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Mount Vernon, Knox County, Ohio

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Hiawatha Water Park/Pool attendance figures released

MOUNT VERNON - Numbers released by the city show fewer swimmers visited the Hiawatha Water Park/Pool this year than last. The attendance report indicates there were 52, 759 visitors to the pool in 2017. The number in 2016 was 65, 890.

The pool was closed due to cool weater 10 days this year, 5 days last year. The day with the most attendance in 2017 was June 12. That day there were 1,583 swimmers when it was sunny and 90 degrees.

Previous year totals were:

2012 - 53, 046

2013 - 52, 540

2014 - 50,731

2015 - 58, 117

 

Knox County Democrats recognize volunteers

MOUNT VERNON - The Knox County Democratic Party held its annual dinner Tuesday evening at the Glenn A. Gallagher Center.  Attendees heard remarks from speakers including Congressioinal candidate Ken Harbaugh, who is running against incumbent Republican Bob Gibbs in November and former congressman, Kenyon graduate, and state Auditor candidate Zack Space.

The party recognized the following volunteers:

Elaine Mayhew award: Joyce Skocic - longtime volunteer

Democratic Volunteer of the Year:  Emma Welsh-Huggins and Cale Lockhart (in absentia) - active volunteers and organizers for 2016-2017

Legacy Award: Tom McHugh - longtime party chairman

Memorial Toy Ride to honor Officer Thomas Cottrell will benefit Salvation Army Christmas efforts

By Marty Trese, KnoxPages.com Editor

MOUNT VERNON - Plans are coming togther for the 2nd annual Memorial Toy Ride to honor Officer Thomas Cottrell who was killed in the line of duty in January of 2016. The motorcycle ride will be held on Saturday, October 7, 2017 and begin at Mid-Ohio Suzuki-Honda-Yamaha-Kawasaki on Harcourt Road. The riders will leave Mid-Ohio and ride to Wilson Cemetery in Newark where a recognition cermony will be held for Officer Cottrell. From there the route will proceed to the Danville Police station and end at The Station Break, 160 Howard Street. Participants are asked to bring a new, unwrapped toy or $20 per bike.  All donations benefit the Salvation Army of Mount Vernon.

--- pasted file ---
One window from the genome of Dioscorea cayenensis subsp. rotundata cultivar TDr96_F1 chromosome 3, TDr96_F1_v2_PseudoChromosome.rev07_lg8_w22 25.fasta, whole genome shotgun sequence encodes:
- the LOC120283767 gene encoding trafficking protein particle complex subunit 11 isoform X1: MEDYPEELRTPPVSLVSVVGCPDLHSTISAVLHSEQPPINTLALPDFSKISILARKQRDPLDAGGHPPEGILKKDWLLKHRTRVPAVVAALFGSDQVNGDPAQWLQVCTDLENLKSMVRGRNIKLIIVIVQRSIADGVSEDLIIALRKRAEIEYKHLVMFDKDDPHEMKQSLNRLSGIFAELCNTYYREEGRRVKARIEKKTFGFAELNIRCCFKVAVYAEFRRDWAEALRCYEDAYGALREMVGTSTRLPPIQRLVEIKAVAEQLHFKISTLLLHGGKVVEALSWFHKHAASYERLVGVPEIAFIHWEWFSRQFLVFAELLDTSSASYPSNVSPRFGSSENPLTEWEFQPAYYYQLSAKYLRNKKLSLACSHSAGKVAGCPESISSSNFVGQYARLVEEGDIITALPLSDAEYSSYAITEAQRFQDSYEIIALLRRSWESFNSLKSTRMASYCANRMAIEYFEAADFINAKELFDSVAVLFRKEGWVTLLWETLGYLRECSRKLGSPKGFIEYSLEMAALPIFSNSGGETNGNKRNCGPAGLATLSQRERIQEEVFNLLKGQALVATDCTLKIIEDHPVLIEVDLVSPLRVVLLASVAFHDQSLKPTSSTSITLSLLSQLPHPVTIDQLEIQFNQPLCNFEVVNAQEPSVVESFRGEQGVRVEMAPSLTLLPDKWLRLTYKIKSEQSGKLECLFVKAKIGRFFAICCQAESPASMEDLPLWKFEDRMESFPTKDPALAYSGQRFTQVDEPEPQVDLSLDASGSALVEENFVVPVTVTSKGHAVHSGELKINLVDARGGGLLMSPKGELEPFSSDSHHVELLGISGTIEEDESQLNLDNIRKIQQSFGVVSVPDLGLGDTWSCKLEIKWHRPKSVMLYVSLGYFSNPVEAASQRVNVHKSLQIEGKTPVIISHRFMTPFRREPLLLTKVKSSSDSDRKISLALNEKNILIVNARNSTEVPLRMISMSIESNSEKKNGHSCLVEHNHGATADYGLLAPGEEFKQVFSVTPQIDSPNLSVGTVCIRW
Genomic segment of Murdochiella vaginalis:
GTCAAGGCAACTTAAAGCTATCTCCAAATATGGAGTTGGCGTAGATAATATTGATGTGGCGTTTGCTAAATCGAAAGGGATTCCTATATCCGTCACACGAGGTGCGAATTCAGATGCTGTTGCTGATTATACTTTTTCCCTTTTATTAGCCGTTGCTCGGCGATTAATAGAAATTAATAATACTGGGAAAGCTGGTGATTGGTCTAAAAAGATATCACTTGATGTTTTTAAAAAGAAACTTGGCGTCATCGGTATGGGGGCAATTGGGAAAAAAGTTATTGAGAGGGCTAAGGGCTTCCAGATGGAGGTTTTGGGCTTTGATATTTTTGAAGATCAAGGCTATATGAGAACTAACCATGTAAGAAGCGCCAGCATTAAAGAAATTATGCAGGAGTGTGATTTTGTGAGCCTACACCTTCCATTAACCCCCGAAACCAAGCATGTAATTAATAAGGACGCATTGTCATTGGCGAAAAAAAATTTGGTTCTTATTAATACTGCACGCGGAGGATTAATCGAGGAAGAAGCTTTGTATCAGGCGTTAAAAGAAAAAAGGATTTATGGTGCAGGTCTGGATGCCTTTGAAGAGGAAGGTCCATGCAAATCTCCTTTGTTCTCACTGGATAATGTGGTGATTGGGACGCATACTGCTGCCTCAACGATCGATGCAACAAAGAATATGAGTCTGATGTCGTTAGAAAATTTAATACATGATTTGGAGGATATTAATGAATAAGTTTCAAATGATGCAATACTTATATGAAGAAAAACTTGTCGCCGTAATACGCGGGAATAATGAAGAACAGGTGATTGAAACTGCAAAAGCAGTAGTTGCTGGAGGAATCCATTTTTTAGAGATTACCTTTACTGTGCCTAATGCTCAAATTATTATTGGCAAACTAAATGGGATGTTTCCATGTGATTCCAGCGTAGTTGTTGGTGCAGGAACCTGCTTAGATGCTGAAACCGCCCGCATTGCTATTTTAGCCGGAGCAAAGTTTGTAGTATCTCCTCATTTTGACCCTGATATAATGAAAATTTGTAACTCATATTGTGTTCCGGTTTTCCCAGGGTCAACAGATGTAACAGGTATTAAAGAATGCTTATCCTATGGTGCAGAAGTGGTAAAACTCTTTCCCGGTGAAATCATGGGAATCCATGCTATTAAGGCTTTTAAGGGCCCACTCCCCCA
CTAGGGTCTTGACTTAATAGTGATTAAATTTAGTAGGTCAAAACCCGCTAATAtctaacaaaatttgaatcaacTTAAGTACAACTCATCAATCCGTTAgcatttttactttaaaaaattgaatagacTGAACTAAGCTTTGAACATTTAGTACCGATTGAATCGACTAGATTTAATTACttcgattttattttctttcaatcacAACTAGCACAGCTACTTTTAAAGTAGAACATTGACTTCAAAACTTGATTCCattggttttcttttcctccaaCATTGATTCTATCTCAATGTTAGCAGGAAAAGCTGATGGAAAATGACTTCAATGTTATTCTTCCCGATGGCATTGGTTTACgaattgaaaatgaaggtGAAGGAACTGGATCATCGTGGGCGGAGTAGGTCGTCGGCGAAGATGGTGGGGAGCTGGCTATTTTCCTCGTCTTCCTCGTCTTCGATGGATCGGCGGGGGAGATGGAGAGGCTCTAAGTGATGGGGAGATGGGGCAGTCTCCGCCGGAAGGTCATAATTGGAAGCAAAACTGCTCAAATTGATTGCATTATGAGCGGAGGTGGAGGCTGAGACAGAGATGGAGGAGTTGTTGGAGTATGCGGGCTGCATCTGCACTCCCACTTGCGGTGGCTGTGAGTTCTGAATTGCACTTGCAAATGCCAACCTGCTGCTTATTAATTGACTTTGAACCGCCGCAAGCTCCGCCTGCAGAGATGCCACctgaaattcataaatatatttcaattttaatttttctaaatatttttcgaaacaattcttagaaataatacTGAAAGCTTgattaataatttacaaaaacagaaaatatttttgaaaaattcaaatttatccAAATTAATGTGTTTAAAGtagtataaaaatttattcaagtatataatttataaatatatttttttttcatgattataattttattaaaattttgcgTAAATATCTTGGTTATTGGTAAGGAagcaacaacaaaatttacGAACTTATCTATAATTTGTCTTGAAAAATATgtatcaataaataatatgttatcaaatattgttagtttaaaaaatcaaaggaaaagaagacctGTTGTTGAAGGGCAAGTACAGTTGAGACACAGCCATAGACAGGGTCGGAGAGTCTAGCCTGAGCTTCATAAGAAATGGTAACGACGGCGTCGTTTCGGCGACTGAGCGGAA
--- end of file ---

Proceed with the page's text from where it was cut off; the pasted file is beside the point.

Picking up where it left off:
The event is supported by the Knox County FOP Lodge 147. Lodge president Sgt. Wayne Noggle of the Knox County Sheriff's Office said, "Tom [Cottrell] was big into helping kids. Tom really was involved in a lot of baseball, softball...kid activitites."

Noggle told KnoxPages.com that the FOP wants to make sure kids in Knox County don't go without things at Christmas that they need or want. "If we put a smile on one kid's face, this whole ride [will be] worth it," said Noggle.

Once the ride gets to the Station Break around 1-1:30 p.m. riders and anyone who didn't ride but would like to donate either the $20 fee or a new, unwrapped toy can enjoy food donated by local businesses, raffles, a 50-50 drawing, door prizes, a live auction and bluegrass music from Bailey & White. A commercial Dolmar chain saw and a portable generator are among the featured items.

Kevin Mishey, Salvation Army Advisory board member says the goal this year is $15,000. The money raised will help some 800 children and 200 families in the Mount Vernon/Knox County area receive toys and a Christmas dinner food basket.

Lt. Christine Baker of the Salvation Army says 100% of the donations to the Toy Ride will stay in Knox County. She said, "The Salvation Army works hard every year to service those in need who otherwise would go without a Christmas. We're very thankful for this ride and the sponsorships and the help that comes in ..this is the army behind the [Salvation] Army, people that give and volunteer and help us."